Beware of Companies House disclaimers
Disclaimers published by Companies House in relation to information supplied mean that there are pitfalls for the unwary when searching its registers
Last year the Journal published a number of letters alerting the profession to a disclaimer attached to the Companies House Direct System (CHD). A further disclaimer has recently appeared on the CHD website in relation to information supplied by Companies House. I can do no better than to narrate these here in full:
“The information available on this site is not intended to be comprehensive, and many details which may be relevant to particular circumstances have been omitted. Accordingly it should not be regarded as being a complete source of company law and information, and readers are advised to seek independent professional advice before acting on anything contained herein. Companies House cannot take any responsibility for the consequences of errors or omissions.”
“Company Information Supplied by Companies House
“Companies House is a registry of company information. We carry out basic checks to make sure that documents have been fully completed and signed, but we do not have the statutory power or capability to verify the accuracy of the information that companies send to us. We accept all information that companies deliver to us in good faith and place it on the public record. The fact that the information has been placed on the public record should not be taken to indicate that Companies House has verified or validated it in any way.”
The charges register (mortgage index) in respect of companies registered in England and Wales is of particular concern. Whilst the legislation does not stipulate any timescale within which the registrar is obliged to place on the register documents that have been delivered to him/her, there appear to be increasing delays, first between receipt and registration (commonly five working days), and secondly between registration and the date when the document is flagged up on the CHD system. Unlike Scotland, where there is a day book of received documents (akin to the presentment book in the Sasine Register or the application register in the Land Register), there is no method in England and Wales for identifying documents presented for registration which do not appear on the register.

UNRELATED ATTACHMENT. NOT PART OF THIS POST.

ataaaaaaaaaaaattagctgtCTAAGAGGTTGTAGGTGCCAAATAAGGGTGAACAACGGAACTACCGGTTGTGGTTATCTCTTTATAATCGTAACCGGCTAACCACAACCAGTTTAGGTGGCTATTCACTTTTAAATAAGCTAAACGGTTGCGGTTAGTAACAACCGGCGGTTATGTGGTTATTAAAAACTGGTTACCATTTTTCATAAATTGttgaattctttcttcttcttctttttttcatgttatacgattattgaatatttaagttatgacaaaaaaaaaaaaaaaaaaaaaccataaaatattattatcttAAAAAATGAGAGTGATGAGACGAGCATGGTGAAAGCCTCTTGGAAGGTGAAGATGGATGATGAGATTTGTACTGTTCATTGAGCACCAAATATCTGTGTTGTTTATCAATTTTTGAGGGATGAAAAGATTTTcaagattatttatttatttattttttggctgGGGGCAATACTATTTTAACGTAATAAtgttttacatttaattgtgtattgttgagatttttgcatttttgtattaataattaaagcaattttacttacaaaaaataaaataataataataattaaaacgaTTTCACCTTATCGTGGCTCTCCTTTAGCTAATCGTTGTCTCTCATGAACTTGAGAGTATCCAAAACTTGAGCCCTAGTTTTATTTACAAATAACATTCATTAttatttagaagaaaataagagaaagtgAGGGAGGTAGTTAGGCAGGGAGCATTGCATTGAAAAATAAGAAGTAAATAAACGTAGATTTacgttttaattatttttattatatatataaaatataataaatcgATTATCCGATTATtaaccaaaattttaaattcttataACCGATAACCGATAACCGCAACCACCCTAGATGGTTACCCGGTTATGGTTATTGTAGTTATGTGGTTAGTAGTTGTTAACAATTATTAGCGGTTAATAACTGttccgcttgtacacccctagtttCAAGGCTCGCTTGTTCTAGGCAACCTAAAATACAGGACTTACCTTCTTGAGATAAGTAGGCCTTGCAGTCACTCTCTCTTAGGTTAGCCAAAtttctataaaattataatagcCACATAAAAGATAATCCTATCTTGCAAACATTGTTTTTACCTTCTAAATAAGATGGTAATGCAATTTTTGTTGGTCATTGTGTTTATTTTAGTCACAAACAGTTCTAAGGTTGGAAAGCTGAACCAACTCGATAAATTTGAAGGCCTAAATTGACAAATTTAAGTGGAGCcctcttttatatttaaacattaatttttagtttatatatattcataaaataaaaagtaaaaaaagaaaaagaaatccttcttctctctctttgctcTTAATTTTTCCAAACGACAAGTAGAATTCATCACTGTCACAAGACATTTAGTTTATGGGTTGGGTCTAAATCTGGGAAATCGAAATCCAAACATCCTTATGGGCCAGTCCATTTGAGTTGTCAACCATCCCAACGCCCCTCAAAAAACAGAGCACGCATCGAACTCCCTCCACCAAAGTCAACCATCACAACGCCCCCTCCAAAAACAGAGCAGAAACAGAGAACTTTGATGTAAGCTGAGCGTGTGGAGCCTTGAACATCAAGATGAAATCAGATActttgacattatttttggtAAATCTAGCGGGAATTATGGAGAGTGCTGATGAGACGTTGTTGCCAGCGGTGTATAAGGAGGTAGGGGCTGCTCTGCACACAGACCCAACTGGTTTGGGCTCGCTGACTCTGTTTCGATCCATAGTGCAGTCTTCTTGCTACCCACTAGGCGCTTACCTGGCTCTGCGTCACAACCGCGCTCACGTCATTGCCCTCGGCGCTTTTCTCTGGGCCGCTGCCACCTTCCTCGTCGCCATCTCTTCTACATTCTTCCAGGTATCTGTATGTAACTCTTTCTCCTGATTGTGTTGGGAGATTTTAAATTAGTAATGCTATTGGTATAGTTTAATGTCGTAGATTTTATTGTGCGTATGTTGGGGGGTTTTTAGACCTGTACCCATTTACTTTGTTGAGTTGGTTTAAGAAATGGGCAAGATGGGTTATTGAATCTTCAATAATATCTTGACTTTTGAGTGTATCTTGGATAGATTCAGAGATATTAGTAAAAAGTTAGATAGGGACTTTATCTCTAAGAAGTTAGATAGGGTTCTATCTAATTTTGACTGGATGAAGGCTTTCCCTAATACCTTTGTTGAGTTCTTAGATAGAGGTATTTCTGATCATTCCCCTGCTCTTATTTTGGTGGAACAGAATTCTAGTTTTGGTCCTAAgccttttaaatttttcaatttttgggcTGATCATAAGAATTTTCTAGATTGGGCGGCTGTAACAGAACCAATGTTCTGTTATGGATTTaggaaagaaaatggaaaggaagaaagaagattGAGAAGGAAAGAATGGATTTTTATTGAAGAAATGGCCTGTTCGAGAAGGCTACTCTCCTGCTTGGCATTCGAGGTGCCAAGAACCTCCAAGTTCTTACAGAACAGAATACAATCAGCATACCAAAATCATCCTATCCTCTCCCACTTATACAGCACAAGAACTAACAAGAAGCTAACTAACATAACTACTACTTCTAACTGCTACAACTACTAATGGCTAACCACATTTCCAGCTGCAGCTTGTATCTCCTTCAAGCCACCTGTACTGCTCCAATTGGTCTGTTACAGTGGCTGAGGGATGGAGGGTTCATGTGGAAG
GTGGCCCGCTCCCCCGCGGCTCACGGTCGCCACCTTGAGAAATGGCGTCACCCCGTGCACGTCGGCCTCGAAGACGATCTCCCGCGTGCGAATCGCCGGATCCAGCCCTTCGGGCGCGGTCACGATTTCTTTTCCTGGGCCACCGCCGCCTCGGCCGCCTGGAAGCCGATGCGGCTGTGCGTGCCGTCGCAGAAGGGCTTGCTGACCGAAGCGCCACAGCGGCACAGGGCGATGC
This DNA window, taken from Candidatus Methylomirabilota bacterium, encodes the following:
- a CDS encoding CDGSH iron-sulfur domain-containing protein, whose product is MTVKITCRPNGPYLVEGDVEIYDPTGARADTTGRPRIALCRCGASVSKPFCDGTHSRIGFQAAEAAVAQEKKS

The problem is compounded by the practice of in effect backdating the registration to the date of receipt. While the document is in this limbo state, a visit to CHD will not detect its existence.
A further problem relates to “time credit”, given to charges presented for registration containing clerical or typing errors and those with more fundamental errors. While these errors are being assessed, or in the case of simple errors the document is returned to the submitting agent for correction, the registration is again in limbo but retains its original date of registration.
One final problem encountered relates to entries placed on CHD and subsequently removed without explanation or noting. An entry can appear on CHD one day and simply disappear the next day or sometime later with no audit trail.
I have written to the Chief Executive/Registrar of Companies highlighting the various problems associated with the CHD mortgage index and the registration of charges but her reply gave me little comfort.
Linsey Lewin, the secretary to the Conveyancing Committee has kindly agreed to raise these matters with the Registrar in Cardiff on behalf of the profession.
Since Companies House ceased updating company microfiche on 31 December 2002 (albeit microfiche records are still available for inspection to that date), the current situation is unsatisfactory and puts the conveyancer at risk. To mitigate that risk it is imperative that when searching the register of charges all the relevant original documents filed at Companies House are searched and cross checked to ensure that the report is accurate. It is my understanding that a number of private search companies implement this practice and their reports are backed by professional indemnity insurance.
Where possible, appropriately worded directors’ warranties should also be obtained.
Russell Paterson, Miller & Bryce Ltd